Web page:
[14] Two grounds were advanced in support of the adjournment application:

1. The primary reason is that Mr Monk has had insufficient time to brief his client’s evidence, to prepare a statement and to draft supporting submissions.  He first saw the appellant on 20 January 2000 and while able to take instructions from him, further preparation was required.  In particular, the appellant was referred to a medical practitioner, whom he saw yesterday, 24 January 2000.  Issues arising from this report have yet to be discussed with the appellant.  The lack of time was the result of Mr Monk’s commitments to the other members of the hunger strike group.

2. The Court of Appeal will hear the Crown appeal against the decision of Fisher J in Eiji v Attorney General (High Court, Auckland, M 1884-SW/99, 29 November 1999) on 8 February 2000.  Mr Monk is assisting in the preparation of the respondents’ submissions on one aspect of that appeal.

[15] Other points made were that this was the first occasion on which the appellant had sought an adjournment, that he had the right to counsel of his choice and that the workload difficulties experienced by Mr Monk had been contributed to by the Authority’s actions in setting a tight time frame for the hearing of the hunger strike cases.

[16] The two grounds on which the adjournment application are advanced are in fact one, namely that Mr Monk, and behind him, Vallant Hooker & Partners, are overburdened with the work entailed in representing the 17 refugee claimants in question.


Whether counsel’s other commitments a ground for adjournment

[17] The law is clear.  Adjournments should not be granted because counsel instructed has other commitments.  It is equally clear that while any person is entitled to the counsel of his or her choice, that “entitlement” is subject to counsel being available.  If the counsel of first choice is not available, another counsel must be instructed, unless there are exceptional circumstances.  These principles are set out clearly in Chef and Brewer Bar and Café Limited v Police [1994] NZAR 428, 431 (Tompkins J):

 “It has now been recognised generally in the administration of the Courts that, save in exceptional circumstances, adjournments should not be granted because counsel instructed have other Court commitments.  This is a fundamental principle of effective case management and has in fact been practised in this Court, in the District Court and I believe before tribunals for some considerable time.  It was the subject of an announcement by the Chief Justice published in Law Talk on 20 July 1992.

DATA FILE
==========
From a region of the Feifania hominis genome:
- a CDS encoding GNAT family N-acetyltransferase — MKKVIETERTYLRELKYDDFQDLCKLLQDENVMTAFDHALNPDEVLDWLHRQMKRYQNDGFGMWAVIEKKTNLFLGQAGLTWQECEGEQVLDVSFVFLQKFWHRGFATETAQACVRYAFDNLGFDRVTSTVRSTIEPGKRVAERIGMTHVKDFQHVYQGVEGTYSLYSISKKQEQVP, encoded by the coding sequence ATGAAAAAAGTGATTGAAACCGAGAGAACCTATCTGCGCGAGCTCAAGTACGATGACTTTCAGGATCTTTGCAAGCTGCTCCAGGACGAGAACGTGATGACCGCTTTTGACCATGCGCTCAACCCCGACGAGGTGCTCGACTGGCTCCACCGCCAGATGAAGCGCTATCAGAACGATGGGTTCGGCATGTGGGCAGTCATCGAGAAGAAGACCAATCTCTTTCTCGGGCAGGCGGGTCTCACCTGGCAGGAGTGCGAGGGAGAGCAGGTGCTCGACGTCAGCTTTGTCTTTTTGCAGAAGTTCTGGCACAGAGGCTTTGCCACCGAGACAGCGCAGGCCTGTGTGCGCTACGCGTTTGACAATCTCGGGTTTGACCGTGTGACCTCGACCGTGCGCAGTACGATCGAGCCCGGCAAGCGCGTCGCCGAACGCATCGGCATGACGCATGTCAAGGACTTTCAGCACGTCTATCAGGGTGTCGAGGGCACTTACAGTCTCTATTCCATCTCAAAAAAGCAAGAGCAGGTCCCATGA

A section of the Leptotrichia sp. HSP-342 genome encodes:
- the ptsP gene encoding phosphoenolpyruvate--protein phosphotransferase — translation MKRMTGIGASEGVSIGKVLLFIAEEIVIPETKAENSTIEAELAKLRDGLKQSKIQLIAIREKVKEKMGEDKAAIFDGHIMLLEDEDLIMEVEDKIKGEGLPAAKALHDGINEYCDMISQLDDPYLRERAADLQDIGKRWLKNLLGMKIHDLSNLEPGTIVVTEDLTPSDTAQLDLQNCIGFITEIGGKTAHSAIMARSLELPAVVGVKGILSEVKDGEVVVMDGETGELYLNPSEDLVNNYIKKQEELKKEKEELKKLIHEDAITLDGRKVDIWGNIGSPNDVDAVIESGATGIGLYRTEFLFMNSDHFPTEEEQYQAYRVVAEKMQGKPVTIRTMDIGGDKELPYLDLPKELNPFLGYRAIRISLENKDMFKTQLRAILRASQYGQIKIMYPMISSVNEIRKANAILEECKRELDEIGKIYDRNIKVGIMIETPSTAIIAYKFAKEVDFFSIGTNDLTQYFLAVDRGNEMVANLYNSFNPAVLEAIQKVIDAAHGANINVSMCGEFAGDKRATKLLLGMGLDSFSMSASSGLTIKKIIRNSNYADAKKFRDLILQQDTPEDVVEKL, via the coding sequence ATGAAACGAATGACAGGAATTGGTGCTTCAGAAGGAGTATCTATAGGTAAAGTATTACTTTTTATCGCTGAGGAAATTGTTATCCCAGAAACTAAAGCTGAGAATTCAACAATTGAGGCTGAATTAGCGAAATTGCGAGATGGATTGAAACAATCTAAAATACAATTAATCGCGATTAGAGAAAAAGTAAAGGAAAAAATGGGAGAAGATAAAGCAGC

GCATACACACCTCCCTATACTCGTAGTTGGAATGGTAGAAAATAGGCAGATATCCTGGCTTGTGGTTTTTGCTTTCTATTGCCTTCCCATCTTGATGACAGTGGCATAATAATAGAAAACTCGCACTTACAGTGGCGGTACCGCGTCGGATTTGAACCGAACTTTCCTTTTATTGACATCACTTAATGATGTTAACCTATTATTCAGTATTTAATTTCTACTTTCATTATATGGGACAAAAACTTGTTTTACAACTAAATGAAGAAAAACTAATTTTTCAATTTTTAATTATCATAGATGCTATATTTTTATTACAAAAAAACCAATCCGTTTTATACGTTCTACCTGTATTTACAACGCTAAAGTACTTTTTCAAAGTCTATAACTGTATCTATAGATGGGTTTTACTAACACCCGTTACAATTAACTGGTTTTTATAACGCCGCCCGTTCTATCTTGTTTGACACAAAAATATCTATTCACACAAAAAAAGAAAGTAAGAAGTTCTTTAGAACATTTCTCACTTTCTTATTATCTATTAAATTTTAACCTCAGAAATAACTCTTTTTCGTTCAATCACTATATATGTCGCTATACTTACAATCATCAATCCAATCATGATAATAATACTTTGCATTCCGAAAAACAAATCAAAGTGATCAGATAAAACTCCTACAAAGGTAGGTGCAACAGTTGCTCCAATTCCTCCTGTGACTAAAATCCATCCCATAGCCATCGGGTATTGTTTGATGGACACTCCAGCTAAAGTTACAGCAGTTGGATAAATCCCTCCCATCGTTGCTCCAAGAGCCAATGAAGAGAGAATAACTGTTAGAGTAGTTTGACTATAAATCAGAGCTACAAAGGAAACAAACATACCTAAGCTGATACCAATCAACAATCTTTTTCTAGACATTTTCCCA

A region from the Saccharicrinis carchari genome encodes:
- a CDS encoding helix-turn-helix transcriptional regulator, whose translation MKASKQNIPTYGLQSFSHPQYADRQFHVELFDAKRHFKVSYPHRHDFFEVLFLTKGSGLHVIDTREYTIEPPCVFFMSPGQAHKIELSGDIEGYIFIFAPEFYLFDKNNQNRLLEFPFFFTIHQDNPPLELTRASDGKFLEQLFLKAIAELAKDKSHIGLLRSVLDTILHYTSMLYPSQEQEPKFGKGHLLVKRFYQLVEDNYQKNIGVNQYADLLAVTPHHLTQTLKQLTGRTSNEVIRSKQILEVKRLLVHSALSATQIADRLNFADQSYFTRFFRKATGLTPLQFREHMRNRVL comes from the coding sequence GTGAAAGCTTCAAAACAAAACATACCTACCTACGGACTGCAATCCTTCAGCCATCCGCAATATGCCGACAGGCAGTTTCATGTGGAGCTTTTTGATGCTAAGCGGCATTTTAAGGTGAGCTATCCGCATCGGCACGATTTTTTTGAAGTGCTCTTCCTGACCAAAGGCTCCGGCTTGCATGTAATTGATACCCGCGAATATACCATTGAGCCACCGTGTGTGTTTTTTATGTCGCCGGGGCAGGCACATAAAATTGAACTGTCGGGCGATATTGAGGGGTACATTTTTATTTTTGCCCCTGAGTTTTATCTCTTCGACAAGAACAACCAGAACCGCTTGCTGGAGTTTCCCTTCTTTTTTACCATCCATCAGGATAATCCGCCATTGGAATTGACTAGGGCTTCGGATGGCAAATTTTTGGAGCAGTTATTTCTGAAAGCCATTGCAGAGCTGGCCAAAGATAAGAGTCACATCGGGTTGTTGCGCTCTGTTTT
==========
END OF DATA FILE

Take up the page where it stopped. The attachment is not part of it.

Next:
In the present case there is no evidence of any steps having been taken to instruct alternative counsel.  Indeed, there is no affidavit from any officer of the applicant giving any reason why another counsel could not have been instructed.  The plaintiff was aware on 26 May of the fixture for the hearing of its application and the application by the police.  There have been no reasons advanced why another counsel could not have been instructed save Mr Wyles’ contention that the applicant is entitled to the counsel of its choice.  Any person is entitled to the counsel of his or her choice, provided that counsel is available.  But if the counsel of first choice is not available, another counsel must be instructed, unless there are exceptional circumstances.  There is nothing exceptional about the circumstances in this case.”

[18] To similar effect see R v Kay (1992) 9 CRNZ 464 where the adjournment application was based on the fact that counsel’s father had died a few days before the trial date and counsel had been unable to adequately prepare the case.  Thomas J at 469 stated:
“The bereavement which Mr Hesketh suffered was sad and I have every sympathy for him in his time of grief.  But counsel with professional obligations must be prepared to act in a way which discharges those obligations.  This includes, where necessary, returning briefs.  In this case, Mr Hesketh should either have returned this brief as soon as it became apparent that he would be in difficulties in preparing the case, or, certainly, after the very clear direction to that effect given by Smellie J last Tuesday.  Similarly, Mr Collis, as the instructing solicitor, heard Smellie J’s specific reference to his responsibility to obtain alternative representation for Mr Day.  At that time alternative representation could realistically have been achieved.  Another counsel of recognised competence could have been retained on the Tuesday afternoon or the Wednesday morning and would have been in a position to take the case today.  In the circumstances of this case, and having regard to the detriment of the complainant, the notion that Mr Day had the right to counsel of his choice could not arise.  It had to be accepted that the counsel of his choice, that is, Mr Hesketh, was not available by virtue of his father’s bereavement.